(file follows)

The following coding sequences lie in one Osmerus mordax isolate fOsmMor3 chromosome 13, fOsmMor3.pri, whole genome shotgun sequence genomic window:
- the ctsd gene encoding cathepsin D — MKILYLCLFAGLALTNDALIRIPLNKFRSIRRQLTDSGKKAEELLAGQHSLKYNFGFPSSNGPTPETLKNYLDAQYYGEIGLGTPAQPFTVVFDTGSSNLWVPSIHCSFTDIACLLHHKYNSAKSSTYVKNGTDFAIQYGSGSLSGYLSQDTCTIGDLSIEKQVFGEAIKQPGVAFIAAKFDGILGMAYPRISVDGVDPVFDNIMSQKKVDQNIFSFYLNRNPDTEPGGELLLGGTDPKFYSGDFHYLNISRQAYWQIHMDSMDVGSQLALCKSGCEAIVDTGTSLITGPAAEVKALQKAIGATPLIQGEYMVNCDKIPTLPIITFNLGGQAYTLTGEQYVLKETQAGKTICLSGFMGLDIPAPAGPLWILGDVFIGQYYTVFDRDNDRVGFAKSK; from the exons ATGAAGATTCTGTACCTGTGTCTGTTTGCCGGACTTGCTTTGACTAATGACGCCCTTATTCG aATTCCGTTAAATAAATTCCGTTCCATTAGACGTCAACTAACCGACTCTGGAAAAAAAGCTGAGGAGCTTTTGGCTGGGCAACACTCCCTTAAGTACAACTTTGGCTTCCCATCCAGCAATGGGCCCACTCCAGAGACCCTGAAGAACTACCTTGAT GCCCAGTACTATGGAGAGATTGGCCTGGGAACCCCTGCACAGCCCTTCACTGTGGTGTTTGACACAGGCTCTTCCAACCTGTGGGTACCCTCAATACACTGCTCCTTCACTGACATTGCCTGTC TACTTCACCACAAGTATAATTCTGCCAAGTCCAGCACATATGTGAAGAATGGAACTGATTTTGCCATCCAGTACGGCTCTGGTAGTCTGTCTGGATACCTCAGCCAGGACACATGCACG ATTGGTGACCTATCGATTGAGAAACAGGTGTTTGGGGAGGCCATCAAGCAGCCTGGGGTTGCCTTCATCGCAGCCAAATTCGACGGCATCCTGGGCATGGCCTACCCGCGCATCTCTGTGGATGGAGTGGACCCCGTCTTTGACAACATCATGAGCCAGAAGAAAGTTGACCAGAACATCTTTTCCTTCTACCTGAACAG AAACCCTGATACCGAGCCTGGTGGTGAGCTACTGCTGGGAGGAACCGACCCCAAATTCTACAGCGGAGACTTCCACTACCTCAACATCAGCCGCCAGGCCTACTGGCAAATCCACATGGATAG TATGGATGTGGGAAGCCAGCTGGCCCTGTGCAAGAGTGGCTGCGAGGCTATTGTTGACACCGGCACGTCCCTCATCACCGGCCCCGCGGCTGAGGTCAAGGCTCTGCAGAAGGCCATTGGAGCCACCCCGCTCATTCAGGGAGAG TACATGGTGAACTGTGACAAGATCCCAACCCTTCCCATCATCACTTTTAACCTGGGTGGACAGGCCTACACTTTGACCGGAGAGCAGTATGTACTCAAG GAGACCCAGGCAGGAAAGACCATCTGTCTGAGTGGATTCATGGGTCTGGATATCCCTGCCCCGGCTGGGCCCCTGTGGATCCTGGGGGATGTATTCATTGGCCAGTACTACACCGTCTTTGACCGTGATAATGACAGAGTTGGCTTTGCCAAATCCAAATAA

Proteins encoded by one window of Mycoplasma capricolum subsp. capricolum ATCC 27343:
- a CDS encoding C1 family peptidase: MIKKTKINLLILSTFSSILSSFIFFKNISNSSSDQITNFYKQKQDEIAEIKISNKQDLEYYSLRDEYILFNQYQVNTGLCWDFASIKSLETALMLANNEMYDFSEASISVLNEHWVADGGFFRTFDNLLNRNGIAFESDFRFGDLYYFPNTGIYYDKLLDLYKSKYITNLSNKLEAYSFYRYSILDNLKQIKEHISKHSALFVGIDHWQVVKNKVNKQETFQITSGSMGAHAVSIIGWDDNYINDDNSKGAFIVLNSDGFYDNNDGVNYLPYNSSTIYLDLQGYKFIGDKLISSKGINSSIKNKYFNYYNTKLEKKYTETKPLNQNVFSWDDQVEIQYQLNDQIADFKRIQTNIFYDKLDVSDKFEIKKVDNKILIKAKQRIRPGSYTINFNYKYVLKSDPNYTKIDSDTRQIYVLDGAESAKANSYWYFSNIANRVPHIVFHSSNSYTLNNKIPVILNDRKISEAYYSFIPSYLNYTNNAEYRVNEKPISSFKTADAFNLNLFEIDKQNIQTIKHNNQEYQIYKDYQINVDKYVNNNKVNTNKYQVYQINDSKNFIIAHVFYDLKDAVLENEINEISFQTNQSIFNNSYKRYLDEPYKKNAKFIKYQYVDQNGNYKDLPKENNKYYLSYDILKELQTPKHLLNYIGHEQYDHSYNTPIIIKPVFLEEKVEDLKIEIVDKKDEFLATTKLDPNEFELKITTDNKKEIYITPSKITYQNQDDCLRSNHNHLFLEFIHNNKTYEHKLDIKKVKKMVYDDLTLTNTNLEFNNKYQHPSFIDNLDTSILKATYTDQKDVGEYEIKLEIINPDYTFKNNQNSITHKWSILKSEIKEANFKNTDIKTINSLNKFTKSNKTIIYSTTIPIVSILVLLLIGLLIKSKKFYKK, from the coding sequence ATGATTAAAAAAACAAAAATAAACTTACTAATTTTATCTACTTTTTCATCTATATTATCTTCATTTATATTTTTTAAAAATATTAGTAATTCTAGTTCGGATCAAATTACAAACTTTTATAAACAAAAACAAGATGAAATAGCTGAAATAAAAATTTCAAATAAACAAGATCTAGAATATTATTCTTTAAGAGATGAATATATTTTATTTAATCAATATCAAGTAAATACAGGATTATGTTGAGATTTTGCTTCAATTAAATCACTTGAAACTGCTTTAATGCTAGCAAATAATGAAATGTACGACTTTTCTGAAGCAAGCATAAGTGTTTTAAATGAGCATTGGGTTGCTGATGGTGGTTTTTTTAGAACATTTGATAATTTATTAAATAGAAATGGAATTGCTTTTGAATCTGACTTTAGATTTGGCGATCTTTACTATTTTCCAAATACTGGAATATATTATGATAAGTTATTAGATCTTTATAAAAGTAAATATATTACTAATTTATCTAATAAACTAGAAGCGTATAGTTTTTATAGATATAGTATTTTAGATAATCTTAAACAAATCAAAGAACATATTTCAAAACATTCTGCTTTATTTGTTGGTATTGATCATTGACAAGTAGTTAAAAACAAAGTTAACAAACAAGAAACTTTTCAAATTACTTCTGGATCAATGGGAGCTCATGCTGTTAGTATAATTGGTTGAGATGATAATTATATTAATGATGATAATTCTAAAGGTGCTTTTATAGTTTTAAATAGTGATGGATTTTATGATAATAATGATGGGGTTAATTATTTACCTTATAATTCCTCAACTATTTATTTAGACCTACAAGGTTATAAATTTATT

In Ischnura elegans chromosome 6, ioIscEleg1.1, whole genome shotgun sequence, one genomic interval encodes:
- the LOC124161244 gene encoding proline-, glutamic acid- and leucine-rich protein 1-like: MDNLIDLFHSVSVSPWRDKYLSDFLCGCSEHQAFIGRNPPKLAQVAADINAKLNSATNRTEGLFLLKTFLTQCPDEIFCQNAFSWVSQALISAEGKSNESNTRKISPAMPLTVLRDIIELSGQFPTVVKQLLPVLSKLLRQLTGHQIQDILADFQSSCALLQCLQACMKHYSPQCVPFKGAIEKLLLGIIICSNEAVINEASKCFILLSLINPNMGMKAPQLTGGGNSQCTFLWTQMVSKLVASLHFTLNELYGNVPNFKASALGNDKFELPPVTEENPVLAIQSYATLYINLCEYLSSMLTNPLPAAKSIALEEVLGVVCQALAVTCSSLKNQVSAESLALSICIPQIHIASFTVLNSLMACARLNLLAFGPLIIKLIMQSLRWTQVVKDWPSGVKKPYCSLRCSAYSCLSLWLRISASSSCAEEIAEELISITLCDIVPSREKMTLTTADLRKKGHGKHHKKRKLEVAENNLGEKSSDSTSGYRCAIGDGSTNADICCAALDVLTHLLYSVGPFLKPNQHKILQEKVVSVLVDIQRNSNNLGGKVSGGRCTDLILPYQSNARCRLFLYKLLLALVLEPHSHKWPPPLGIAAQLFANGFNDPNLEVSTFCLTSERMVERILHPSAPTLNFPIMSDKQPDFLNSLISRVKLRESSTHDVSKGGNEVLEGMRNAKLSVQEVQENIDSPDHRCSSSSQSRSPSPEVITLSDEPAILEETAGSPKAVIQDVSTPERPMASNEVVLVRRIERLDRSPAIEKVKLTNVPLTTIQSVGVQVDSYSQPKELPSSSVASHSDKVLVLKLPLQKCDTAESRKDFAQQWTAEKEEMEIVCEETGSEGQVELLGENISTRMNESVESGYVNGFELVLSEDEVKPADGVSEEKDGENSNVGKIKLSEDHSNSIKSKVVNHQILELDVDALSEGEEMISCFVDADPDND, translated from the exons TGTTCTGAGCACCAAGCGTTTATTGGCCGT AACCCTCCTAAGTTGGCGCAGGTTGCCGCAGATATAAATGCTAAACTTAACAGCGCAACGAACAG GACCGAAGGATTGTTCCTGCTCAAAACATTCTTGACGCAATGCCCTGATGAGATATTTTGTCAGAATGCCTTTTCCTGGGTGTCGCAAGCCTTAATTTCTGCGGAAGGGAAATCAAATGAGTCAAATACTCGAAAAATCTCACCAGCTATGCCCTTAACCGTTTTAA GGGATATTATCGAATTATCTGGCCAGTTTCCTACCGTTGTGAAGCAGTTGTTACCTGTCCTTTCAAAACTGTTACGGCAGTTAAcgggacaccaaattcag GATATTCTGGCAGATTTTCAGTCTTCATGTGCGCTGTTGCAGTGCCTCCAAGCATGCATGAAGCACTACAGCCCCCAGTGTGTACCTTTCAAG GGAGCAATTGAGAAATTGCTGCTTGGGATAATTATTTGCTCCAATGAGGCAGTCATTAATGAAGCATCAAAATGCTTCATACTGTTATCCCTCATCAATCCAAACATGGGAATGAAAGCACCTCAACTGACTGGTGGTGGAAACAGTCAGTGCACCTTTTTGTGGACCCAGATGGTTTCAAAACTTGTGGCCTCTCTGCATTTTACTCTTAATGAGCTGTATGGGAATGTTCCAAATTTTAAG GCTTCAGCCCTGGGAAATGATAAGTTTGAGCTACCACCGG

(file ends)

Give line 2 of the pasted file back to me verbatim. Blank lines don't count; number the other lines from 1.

- the ctsd gene encoding cathepsin D — MKILYLCLFAGLALTNDALIRIPLNKFRSIRRQLTDSGKKAEELLAGQHSLKYNFGFPSSNGPTPETLKNYLDAQYYGEIGLGTPAQPFTVVFDTGSSNLWVPSIHCSFTDIACLLHHKYNSAKSSTYVKNGTDFAIQYGSGSLSGYLSQDTCTIGDLSIEKQVFGEAIKQPGVAFIAAKFDGILGMAYPRISVDGVDPVFDNIMSQKKVDQNIFSFYLNRNPDTEPGGELLLGGTDPKFYSGDFHYLNISRQAYWQIHMDSMDVGSQLALCKSGCEAIVDTGTSLITGPAAEVKALQKAIGATPLIQGEYMVNCDKIPTLPIITFNLGGQAYTLTGEQYVLKETQAGKTICLSGFMGLDIPAPAGPLWILGDVFIGQYYTVFDRDNDRVGFAKSK; from the exons ATGAAGATTCTGTACCTGTGTCTGTTTGCCGGACTTGCTTTGACTAATGACGCCCTTATTCG aATTCCGTTAAATAAATTCCGTTCCATTAGACGTCAACTAACCGACTCTGGAAAAAAAGCTGAGGAGCTTTTGGCTGGGCAACACTCCCTTAAGTACAACTTTGGCTTCCCATCCAGCAATGGGCCCACTCCAGAGACCCTGAAGAACTACCTTGAT GCCCAGTACTATGGAGAGATTGGCCTGGGAACCCCTGCACAGCCCTTCACTGTGGTGTTTGACACAGGCTCTTCCAACCTGTGGGTACCCTCAATACACTGCTCCTTCACTGACATTGCCTGTC TACTTCACCACAAGTATAATTCTGCCAAGTCCAGCACATATGTGAAGAATGGAACTGATTTTGCCATCCAGTACGGCTCTGGTAGTCTGTCTGGATACCTCAGCCAGGACACATGCACG ATTGGTGACCTATCGATTGAGAAACAGGTGTTTGGGGAGGCCATCAAGCAGCCTGGGGTTGCCTTCATCGCAGCCAAATTCGACGGCATCCTGGGCATGGCCTACCCGCGCATCTCTGTGGATGGAGTGGACCCCGTCTTTGACAACATCATGAGCCAGAAGAAAGTTGACCAGAACATCTTTTCCTTCTACCTGAACAG AAACCCTGATACCGAGCCTGGTGGTGAGCTACTGCTGGGAGGAACCGACCCCAAATTCTACAGCGGAGACTTCCACTACCTCAACATCAGCCGCCAGGCCTACTGGCAAATCCACATGGATAG TATGGATGTGGGAAGCCAGCTGGCCCTGTGCAAGAGTGGCTGCGAGGCTATTGTTGACACCGGCACGTCCCTCATCACCGGCCCCGCGGCTGAGGTCAAGGCTCTGCAGAAGGCCATTGGAGCCACCCCGCTCATTCAGGGAGAG TACATGGTGAACTGTGACAAGATCCCAACCCTTCCCATCATCACTTTTAACCTGGGTGGACAGGCCTACACTTTGACCGGAGAGCAGTATGTACTCAAG GAGACCCAGGCAGGAAAGACCATCTGTCTGAGTGGATTCATGGGTCTGGATATCCCTGCCCCGGCTGGGCCCCTGTGGATCCTGGGGGATGTATTCATTGGCCAGTACTACACCGTCTTTGACCGTGATAATGACAGAGTTGGCTTTGCCAAATCCAAATAA